Are you needy?
When I used to teach preschool, I had a little girl (around 2 or 3) who everyone had labeled “needy.” By this they meant that they considered her desire for affection to be too much. She liked to sit next to the teachers and often wanted us to hold her or hold her hand. If we were reading books, she wanted to be on our laps or right next to us. I think the teachers felt she was too needy because, in a preschool with lots of other children, the teachers don’t have time to give all the kids this kind of attention regularly. Also, in a preschool, there are certain expectations for children. In order to be seen as mature and successful, a child should show signs of independence.
This isn’t just the case in preschool, though. Our culture prizes independence. We think we need to make it on our own. In my college race and ethnicities class, we contrasted certain aspects of eastern and western culture. Western culture is much more individualistic than eastern, generally. For instance, in many other cultures, it is normal for generations to be living together in the same house and pooling their resources. Here in America, the elderly want to live on their own and keep their independence for as long as possible and we consider it strange for a son or daughter to live with their parents after college even if they are hard working and contributing to the family financially.
My neighbor is in her mid to late nineties and refuses to live with her children. She’s had health issues and is getting weaker and less stable but she loves her independence and won’t give it up. That impresses us but that’s a very western way of thinking.
We don’t like to ask for help, even if we are in need. I know I’m guilty of this one. We want to get through everything on our own. We are proud when we somehow push through difficult circumstances on our own without anyone’s help.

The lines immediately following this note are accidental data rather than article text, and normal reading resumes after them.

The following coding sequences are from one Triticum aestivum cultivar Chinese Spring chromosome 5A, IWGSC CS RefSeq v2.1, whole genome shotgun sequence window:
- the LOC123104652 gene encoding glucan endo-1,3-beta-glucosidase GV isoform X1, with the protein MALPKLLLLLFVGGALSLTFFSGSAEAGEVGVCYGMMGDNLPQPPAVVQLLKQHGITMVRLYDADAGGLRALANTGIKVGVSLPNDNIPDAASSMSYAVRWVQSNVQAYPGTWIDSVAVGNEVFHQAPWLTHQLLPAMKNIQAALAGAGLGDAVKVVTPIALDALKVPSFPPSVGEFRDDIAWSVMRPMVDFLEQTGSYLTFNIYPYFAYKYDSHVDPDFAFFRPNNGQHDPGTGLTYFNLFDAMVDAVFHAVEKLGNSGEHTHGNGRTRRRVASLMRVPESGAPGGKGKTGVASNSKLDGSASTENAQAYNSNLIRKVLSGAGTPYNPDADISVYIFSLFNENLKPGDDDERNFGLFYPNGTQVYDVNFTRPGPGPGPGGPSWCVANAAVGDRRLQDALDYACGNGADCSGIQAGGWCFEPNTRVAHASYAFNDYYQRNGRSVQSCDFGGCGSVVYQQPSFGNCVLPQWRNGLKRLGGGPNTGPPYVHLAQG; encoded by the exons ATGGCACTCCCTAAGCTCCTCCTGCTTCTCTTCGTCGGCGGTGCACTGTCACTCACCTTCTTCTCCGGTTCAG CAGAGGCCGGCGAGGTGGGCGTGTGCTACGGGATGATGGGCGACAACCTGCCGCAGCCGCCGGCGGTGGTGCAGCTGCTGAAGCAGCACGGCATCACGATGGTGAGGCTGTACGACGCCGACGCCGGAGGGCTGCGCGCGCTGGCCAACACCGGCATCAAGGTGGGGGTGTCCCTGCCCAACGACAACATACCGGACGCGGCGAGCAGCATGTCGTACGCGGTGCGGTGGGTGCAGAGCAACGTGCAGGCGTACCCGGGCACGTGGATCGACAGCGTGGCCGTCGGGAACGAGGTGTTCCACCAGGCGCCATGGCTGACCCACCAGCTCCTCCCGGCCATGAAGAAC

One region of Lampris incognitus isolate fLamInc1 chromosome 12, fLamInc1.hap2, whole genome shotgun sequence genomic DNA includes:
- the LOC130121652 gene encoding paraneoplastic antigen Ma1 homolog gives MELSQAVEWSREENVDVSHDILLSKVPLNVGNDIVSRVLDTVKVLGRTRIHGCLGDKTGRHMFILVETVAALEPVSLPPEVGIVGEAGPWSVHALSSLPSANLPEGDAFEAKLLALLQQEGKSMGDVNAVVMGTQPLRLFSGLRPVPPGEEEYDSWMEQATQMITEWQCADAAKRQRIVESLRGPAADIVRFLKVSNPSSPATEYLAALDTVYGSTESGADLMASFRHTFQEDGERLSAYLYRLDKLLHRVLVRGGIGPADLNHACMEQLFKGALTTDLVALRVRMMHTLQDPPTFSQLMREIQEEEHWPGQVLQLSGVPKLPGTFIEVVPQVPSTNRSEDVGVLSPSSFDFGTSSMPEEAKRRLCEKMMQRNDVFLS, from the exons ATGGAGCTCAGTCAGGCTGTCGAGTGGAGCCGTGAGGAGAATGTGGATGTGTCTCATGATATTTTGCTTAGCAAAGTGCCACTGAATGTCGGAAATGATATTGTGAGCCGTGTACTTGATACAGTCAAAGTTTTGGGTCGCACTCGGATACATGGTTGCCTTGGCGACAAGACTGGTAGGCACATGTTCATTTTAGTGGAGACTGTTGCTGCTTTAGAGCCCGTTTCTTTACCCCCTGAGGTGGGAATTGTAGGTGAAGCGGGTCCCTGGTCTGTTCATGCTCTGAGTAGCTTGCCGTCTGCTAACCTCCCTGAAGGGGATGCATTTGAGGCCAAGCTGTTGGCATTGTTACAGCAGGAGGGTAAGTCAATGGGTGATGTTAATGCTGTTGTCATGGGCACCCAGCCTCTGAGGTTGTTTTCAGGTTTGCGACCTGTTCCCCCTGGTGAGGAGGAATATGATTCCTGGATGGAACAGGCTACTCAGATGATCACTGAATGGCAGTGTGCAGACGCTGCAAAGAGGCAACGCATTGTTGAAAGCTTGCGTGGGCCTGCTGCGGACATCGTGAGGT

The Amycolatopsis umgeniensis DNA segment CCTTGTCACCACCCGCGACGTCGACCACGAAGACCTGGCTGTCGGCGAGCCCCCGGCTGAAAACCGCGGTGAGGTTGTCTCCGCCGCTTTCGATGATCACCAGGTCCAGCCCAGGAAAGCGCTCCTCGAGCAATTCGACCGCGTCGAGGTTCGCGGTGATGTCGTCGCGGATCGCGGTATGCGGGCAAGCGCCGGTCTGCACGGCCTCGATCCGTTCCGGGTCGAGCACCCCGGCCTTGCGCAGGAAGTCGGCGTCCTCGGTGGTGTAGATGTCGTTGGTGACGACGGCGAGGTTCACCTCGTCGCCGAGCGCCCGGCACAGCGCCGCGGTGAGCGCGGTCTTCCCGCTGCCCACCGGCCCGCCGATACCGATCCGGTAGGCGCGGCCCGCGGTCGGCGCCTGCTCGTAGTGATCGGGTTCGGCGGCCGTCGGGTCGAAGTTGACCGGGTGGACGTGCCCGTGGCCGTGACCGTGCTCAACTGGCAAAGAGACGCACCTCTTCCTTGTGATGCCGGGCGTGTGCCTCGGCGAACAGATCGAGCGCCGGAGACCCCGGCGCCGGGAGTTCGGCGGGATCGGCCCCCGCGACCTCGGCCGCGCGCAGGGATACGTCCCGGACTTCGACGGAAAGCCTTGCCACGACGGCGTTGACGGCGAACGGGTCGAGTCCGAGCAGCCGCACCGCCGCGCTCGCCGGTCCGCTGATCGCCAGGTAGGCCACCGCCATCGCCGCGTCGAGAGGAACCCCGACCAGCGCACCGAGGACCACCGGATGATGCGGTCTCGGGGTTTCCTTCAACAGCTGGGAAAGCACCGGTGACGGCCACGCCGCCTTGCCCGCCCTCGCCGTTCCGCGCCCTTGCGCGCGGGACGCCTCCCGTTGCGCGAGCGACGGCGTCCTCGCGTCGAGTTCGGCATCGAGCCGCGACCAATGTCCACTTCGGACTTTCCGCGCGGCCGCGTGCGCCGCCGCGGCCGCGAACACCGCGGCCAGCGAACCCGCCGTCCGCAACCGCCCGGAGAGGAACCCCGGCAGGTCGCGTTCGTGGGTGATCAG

We are a pull-yourself-up-by-your-own-bootstraps kind of people.
However, I think we are hurting ourselves and missing out on some beautiful aspects of community. We were designed to need others. We were made to depend on God and his people.
Obviously, we have to be careful about depending on others for things they weren’t meant to fulfill. I’m not suggesting you depend on others to save you, make you happy, fulfill you, and so on. People will let you down. No one can satisfy all your needs but it is healthy for us to live in community and care for one another.
For instance, I don’t believe that our abundance is just for us but also to fill the lack of others. We get to give to others who have needs. Most people know they should give. But then that means the flip-side of this is true as well. He wants us to accept help from others and be grateful for it. Our pride gets in our way, doesn’t it? I want to be a giver but I don’t really want anyone giving to me. When I dig deeper into that, I realize I’ve bought into the idea that independence is supreme and I’m not really “enough” if I have to accept help.
When in need, I’ll pray for help. But then when I know a person who is willing to give to me, I don’t want to ask. I think my actions are saying that I will only accept certain types of help but not others. However, one of the ways provision comes to us is through other people.
So lets work at removing the stigma behind the word needy. There’s no shame in needing others. That little girl in my class knew she needed intimacy with others. She was simply being honest about her needs when most of us would rather live in a state of denial. Our love for her was a comfort to her and we should be willing to freely provide that for people without despising their needs or our own.
We were made to be interdependent.